An international perspective on parenting and children's adjustment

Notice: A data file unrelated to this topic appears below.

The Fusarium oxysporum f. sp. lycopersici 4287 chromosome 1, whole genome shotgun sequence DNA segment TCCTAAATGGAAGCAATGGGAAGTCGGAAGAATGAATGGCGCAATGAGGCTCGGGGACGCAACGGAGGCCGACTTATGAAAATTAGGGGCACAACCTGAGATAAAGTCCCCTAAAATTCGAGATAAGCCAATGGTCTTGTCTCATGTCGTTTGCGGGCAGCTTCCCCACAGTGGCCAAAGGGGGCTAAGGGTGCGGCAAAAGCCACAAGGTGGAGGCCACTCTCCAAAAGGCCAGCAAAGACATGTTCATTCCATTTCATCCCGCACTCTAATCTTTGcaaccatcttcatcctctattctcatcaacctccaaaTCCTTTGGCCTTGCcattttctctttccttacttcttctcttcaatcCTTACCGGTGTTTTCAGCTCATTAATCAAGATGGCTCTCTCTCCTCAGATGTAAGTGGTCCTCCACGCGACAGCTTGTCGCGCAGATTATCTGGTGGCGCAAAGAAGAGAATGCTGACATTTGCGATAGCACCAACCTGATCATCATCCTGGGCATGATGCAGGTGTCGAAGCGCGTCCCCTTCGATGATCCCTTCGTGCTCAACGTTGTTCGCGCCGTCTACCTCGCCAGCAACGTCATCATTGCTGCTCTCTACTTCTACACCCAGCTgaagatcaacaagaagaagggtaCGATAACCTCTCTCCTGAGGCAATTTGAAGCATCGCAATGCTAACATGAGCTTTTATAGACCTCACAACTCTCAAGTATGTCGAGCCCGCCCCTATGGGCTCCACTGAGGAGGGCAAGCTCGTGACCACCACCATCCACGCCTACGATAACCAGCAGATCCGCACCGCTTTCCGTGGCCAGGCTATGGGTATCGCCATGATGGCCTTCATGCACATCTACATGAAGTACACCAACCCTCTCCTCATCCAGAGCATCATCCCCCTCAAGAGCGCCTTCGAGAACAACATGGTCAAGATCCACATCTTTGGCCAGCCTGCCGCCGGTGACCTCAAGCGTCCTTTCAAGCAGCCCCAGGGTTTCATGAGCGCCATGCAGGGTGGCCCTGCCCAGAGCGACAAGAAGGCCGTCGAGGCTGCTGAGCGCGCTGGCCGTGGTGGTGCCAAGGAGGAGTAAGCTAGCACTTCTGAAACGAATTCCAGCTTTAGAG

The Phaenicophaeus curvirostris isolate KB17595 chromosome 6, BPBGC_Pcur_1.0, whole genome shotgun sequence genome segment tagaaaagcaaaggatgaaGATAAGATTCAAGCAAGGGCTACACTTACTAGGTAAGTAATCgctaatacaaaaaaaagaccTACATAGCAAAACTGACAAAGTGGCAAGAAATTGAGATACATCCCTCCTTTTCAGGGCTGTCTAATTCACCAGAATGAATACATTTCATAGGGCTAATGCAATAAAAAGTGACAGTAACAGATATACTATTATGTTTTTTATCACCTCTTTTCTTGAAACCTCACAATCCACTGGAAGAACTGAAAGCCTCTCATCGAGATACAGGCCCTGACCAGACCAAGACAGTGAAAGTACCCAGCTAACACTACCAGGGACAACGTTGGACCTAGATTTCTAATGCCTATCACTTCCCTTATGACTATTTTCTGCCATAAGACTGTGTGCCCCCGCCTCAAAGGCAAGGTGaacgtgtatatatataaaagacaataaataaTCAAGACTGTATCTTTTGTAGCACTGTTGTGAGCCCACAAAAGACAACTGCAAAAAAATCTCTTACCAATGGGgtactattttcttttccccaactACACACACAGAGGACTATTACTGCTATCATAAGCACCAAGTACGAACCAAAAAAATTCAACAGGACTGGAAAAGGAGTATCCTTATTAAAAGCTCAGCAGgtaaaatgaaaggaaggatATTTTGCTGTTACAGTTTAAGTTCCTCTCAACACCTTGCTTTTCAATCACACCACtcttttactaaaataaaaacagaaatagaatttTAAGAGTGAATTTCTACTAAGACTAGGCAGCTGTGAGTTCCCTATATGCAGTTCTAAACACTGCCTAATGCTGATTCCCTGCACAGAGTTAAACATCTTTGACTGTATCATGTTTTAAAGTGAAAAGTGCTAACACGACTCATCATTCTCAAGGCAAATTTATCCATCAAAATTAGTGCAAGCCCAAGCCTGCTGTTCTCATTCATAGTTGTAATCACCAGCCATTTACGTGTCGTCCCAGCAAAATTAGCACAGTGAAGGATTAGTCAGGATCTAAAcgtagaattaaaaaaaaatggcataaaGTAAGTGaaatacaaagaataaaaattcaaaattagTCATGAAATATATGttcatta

This chapter provides an international perspective on parenting and children's adjustment, which can inform understanding of the development of minority children. It begins with an historical overview of this area of inquiry, which has been conducted primarily with North American and Western European samples, and presents two of the main theories that have guided research attempting to understand children's development in cultural contexts. The chapter then describes current key research questions as well as measurement and methodological issues in adopting an international perspective. The bulk of the chapter reviews empirical research on links between parenting and children's adjustment in a variety of domains (socioemotional adjustment, behavioral adjustment, academic achievement, moral development, social relationships) around the world. The chapter then highlights universal versus culture-specific mechanisms through which parenting has been found to relate to children's adjustment. Finally, the chapter suggests policy implications and directions for future research. Throughout, the review of theories and empirical research is not comprehensive but rather illustrative, attempting to provide an international framework in which to conceptualize parenting and children's adjustment.